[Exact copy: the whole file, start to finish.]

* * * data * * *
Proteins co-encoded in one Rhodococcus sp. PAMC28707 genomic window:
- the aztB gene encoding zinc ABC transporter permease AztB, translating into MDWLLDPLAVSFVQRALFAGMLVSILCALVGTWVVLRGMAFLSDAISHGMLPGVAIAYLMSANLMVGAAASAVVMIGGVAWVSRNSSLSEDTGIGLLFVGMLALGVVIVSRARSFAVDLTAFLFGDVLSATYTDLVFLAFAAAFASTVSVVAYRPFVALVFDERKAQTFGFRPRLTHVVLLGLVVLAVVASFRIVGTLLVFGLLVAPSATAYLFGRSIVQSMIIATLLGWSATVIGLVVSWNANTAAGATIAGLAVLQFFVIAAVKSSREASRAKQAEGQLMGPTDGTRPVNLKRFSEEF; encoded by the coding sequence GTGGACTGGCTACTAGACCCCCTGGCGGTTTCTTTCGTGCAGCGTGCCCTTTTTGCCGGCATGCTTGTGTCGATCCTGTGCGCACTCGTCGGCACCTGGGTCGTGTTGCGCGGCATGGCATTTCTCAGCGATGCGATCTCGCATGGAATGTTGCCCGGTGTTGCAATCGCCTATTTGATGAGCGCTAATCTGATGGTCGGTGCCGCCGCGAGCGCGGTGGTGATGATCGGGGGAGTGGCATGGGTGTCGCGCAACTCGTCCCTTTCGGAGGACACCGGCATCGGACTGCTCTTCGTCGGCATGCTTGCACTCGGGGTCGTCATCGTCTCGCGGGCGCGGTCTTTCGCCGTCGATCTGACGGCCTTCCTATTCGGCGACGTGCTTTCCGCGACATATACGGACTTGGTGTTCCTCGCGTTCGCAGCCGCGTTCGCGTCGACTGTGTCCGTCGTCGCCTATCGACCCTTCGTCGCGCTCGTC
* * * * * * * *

Proteins co-encoded in one Rhodococcus sp. PAMC28707 genomic window:
- the aztB gene encoding zinc ABC transporter permease AztB, translating into MDWLLDPLAVSFVQRALFAGMLVSILCALVGTWVVLRGMAFLSDAISHGMLPGVAIAYLMSANLMVGAAASAVVMIGGVAWVSRNSSLSEDTGIGLLFVGMLALGVVIVSRARSFAVDLTAFLFGDVLSATYTDLVFLAFAAAFASTVSVVAYRPFVALVFDERKAQTFGFRPRLTHVVLLGLVVLAVVASFRIVGTLLVFGLLVAPSATAYLFGRSIVQSMIIATLLGWSATVIGLVVSWNANTAAGATIAGLAVLQFFVIAAVKSSREASRAKQAEGQLMGPTDGTRPVNLKRFSEEF; encoded by the coding sequence GTGGACTGGCTACTAGACCCCCTGGCGGTTTCTTTCGTGCAGCGTGCCCTTTTTGCCGGCATGCTTGTGTCGATCCTGTGCGCACTCGTCGGCACCTGGGTCGTGTTGCGCGGCATGGCATTTCTCAGCGATGCGATCTCGCATGGAATGTTGCCCGGTGTTGCAATCGCCTATTTGATGAGCGCTAATCTGATGGTCGGTGCCGCCGCGAGCGCGGTGGTGATGATCGGGGGAGTGGCATGGGTGTCGCGCAACTCGTCCCTTTCGGAGGACACCGGCATCGGACTGCTCTTCGTCGGCATGCTTGCACTCGGGGTCGTCATCGTCTCGCGGGCGCGGTCTTTCGCCGTCGATCTGACGGCCTTCCTATTCGGCGACGTGCTTTCCGCGACATATACGGACTTGGTGTTCCTCGCGTTCGCAGCCGCGTTCGCGTCGACTGTGTCCGTCGTCGCCTATCGACCCTTCGTCGCGCTCGTC